Promoting your Movie (6b)

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November 21, 2012 by Andrew Bogatek

One of the last days of shooting for "Deadwood Fury". Cast members from left to right: Alexandra Jennings, Esther Sissons, Andrew Bogatek, Taavo Nisbet, Michael Bohdanowicz, and Trevor Parkins. Photo courtesy of Trevor Parkins.

One of the last days of shooting for “Deadwood Fury”. Cast members from left to right: Alexandra Jennings, Esther Sissons, Andrew Bogatek, Taavo Nisbet, Michael Bohdanowicz, and Trevor Parkins. Photo courtesy of Trevor Parkins.

Mid-August, 2012. Our movie was finally finished and it was time for us to start promoting Deadwood Fury as much as possible. We knew the film wouldn’t make it “big”, so Trevor and I decided to publicize it to our friends and family. Speaking of which, they became our target audience.

Target Audience

Consists of the demographic you are aiming to showcase your movie towards.

As previously mentioned, we opted to show it to much of our friends and family as possible, considering Deadwood Fury made on the intent of improving our filming experiences while preserving it as a memory.

Knowing who we were going to show it to, we began to look at where to promote it and how.

If you seek to promote your movie, consider these platforms and other tips as to how to get it noticed.

  • Create movie trailers: Movie studios create fast-cut, eye-popping trailers and showcase them in front of other movies at the theaters. They are done to grab attention and draw interest. “In December 2011, the first trailer for The Dark Knight Rises smashed the record for most combined downloads through the iTunes Movie Trailers site and the iTunes Trailers iOs app for iPhone, iPad, and iPod touch. The trailer was viewed more than 12.5 million times in the first 24 hours it debuted, breaking the previous record, held by The Avengers and beating it by more than 2 million views.”LA Times.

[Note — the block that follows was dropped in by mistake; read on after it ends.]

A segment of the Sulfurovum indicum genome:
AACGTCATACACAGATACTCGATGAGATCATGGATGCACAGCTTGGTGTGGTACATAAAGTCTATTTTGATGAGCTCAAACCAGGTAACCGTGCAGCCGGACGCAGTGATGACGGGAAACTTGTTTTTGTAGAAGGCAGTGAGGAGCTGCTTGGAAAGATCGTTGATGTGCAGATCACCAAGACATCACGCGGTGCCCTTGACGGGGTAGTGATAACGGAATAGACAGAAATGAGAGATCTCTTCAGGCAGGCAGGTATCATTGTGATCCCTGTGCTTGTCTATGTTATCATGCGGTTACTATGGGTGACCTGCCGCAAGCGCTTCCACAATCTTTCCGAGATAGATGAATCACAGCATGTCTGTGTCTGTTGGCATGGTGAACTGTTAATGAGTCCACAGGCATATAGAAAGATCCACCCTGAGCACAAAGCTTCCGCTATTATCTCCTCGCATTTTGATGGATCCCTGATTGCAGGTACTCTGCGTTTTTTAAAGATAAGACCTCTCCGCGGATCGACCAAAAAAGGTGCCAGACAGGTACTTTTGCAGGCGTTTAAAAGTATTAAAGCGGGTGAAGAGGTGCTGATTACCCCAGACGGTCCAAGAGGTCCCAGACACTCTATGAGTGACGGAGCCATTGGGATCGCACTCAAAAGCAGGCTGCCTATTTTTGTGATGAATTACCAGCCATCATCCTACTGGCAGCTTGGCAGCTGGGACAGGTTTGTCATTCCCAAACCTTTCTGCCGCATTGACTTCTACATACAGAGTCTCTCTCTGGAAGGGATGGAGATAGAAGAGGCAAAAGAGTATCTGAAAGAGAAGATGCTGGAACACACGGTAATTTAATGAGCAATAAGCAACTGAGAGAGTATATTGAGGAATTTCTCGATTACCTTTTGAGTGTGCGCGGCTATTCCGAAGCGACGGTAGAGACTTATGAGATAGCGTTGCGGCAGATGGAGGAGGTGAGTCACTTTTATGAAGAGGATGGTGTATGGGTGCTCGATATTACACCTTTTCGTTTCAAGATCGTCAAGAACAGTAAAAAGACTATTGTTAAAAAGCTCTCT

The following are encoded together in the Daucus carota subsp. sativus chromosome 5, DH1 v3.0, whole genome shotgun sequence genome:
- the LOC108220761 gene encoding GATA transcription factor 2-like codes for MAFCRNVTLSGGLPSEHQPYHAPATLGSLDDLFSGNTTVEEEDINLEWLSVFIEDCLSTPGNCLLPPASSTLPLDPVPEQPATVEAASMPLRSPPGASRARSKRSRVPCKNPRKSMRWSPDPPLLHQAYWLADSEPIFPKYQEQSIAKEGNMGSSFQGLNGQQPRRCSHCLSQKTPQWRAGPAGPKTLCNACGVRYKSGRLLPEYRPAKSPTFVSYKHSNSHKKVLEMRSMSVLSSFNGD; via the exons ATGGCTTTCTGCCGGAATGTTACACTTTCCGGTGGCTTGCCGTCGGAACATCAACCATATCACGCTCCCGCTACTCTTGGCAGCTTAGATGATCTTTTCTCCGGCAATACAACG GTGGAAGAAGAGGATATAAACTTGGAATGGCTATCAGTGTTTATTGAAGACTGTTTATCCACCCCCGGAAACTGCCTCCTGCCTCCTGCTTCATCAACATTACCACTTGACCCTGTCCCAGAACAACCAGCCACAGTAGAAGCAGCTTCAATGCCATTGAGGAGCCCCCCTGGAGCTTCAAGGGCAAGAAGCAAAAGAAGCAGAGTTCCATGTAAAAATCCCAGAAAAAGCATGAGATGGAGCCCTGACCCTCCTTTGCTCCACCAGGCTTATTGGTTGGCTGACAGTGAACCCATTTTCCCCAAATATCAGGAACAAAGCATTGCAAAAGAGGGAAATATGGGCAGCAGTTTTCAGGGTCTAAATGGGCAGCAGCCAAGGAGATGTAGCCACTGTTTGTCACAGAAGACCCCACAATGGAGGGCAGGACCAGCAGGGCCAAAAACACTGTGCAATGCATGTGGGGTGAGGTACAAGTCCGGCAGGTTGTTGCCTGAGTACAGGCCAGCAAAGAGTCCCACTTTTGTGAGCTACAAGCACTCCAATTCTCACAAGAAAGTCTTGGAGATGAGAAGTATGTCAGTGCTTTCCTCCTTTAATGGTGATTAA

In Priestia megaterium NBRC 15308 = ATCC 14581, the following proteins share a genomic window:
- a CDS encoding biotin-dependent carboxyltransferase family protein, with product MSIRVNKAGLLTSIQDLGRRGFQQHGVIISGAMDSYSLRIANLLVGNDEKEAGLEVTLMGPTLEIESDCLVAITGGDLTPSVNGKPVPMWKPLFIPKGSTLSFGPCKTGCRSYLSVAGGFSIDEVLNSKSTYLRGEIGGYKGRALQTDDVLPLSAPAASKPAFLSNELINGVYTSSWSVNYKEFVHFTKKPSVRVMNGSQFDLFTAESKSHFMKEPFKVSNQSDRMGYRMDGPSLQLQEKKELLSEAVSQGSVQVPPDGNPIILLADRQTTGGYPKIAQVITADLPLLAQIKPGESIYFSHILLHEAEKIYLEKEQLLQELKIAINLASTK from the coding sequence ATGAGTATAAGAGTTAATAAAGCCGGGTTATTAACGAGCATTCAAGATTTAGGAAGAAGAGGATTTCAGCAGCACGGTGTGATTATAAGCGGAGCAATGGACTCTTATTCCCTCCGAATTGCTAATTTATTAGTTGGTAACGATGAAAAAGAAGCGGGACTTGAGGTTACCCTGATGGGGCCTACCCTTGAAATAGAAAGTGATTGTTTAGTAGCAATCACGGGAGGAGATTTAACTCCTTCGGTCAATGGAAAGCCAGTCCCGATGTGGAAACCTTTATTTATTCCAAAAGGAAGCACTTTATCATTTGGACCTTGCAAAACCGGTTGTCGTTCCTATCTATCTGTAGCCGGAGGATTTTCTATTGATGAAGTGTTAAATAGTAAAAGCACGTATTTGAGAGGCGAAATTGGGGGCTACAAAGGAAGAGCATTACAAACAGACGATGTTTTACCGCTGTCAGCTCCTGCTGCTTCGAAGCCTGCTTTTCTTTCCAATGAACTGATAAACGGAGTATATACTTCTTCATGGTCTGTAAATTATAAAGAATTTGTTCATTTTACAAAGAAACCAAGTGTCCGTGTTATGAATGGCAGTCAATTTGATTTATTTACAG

• Post your trailers on Facebook, Twitter, and YouTube: The more websites you post your trailer on, the more buzz the film creates. In addition, views on YouTube will increase and more people will “like” the promo on Facebook.
  • Create poster/artwork: A movie is almost nothing without its own poster and promo art. It serves as a way to identify what type of genre the movie is, while also emphasizing its tone, niche and content. Ex. The Texas Chainsaw Massacre poster illustrates horror, brutality, and chaos.

The Texas Chainsaw Massacre poster (1974). Photo courtesy of: OriginalVintageMoviePosters.com

  • TV Spots (optional): A TV-Spot is a 30-second advertisement showing clips and bits from your movie. In essence, they are a much shorter version of a movie trailer. Granted, you may not have access to TV networks to promote your material, but just because it’s called a TV spot doesn’t it mean it must be broadcasted strictly on TV. Several movies post TV spots and short ads online to get the online users’ attention. TV spots are short, sweet, and straight to the point. Check out the TV spot for Deadwood Fury here.
A Hollywood Movie Premiere. Photo courtesy of: Knolt.com
  • Movie Premiere: This one is my personal favorite. When Deadwood Fury was completed, we held a small premiere at Trevor’s house with most of the cast members as well as some friends. The reason premieres are great is because it will be the first time for an audience to see the final cut. Additionally, they help create a friendly and enjoyable atmosphere, where you and your friends can laugh and scream (if watching a horror movie), while also discuss and relate to the movie’s content.

And there you have it. You now have successfully made a movie and promoted it to the best of your extent. I hope my blog posts have been informative to you readers, and grabbed your interest in possibly making your own movie, whatever genre it may be. As always comment, express, or cast your thoughts below!

Lastly, in this sixth and final blog post, check out the link here to watch Deadwood Fury. Enjoy!

Written and directed by Andrew Banachek (Banachek is my pen name) and Trevor Parkins, ‘Deadwood Fury’ concerns the sole survivor (Parkins) of a killing spree plagued by hallucinations and nightmares, which demand him to return to the forest where the incident took place. When he returns with the aid of his newfound friends, they soon realize that all hell is about to break loose and history likes to repeat itself.

(Video courtesy of Andrew Bogatek and Trevor Parkins)

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